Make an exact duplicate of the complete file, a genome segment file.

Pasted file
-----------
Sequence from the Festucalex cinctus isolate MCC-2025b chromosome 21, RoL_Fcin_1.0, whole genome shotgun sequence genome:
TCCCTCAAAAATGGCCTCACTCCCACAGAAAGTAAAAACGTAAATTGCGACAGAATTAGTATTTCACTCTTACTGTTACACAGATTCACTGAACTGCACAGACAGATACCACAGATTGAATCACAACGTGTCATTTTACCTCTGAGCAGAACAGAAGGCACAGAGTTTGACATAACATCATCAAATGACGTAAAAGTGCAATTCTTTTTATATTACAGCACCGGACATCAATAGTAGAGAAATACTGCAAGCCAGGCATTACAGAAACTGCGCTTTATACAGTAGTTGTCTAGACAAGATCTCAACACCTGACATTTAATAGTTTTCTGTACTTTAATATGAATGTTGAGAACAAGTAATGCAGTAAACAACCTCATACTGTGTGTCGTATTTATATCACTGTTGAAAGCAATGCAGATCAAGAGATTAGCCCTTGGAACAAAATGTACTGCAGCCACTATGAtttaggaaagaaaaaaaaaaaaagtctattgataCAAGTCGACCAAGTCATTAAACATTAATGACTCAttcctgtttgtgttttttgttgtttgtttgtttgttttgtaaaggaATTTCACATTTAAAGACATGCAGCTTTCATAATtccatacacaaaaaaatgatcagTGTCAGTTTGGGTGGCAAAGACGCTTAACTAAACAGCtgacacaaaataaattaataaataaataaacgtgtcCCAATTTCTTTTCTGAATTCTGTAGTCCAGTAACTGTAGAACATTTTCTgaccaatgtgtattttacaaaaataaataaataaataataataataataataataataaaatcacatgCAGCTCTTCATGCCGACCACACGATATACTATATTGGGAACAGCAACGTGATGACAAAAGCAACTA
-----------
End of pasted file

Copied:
Sequence from the Festucalex cinctus isolate MCC-2025b chromosome 21, RoL_Fcin_1.0, whole genome shotgun sequence genome:
TCCCTCAAAAATGGCCTCACTCCCACAGAAAGTAAAAACGTAAATTGCGACAGAATTAGTATTTCACTCTTACTGTTACACAGATTCACTGAACTGCACAGACAGATACCACAGATTGAATCACAACGTGTCATTTTACCTCTGAGCAGAACAGAAGGCACAGAGTTTGACATAACATCATCAAATGACGTAAAAGTGCAATTCTTTTTATATTACAGCACCGGACATCAATAGTAGAGAAATACTGCAAGCCAGGCATTACAGAAACTGCGCTTTATACAGTAGTTGTCTAGACAAGATCTCAACACCTGACATTTAATAGTTTTCTGTACTTTAATATGAATGTTGAGAACAAGTAATGCAGTAAACAACCTCATACTGTGTGTCGTATTTATATCACTGTTGAAAGCAATGCAGATCAAGAGATTAGCCCTTGGAACAAAATGTACTGCAGCCACTATGAtttaggaaagaaaaaaaaaaaaagtctattgataCAAGTCGACCAAGTCATTAAACATTAATGACTCAttcctgtttgtgttttttgttgtttgtttgtttgttttgtaaaggaATTTCACATTTAAAGACATGCAGCTTTCATAATtccatacacaaaaaaatgatcagTGTCAGTTTGGGTGGCAAAGACGCTTAACTAAACAGCtgacacaaaataaattaataaataaataaacgtgtcCCAATTTCTTTTCTGAATTCTGTAGTCCAGTAACTGTAGAACATTTTCTgaccaatgtgtattttacaaaaataaataaataaataataataataataataataataaaatcacatgCAGCTCTTCATGCCGACCACACGATATACTATATTGGGAACAGCAACGTGATGACAAAAGCAACTA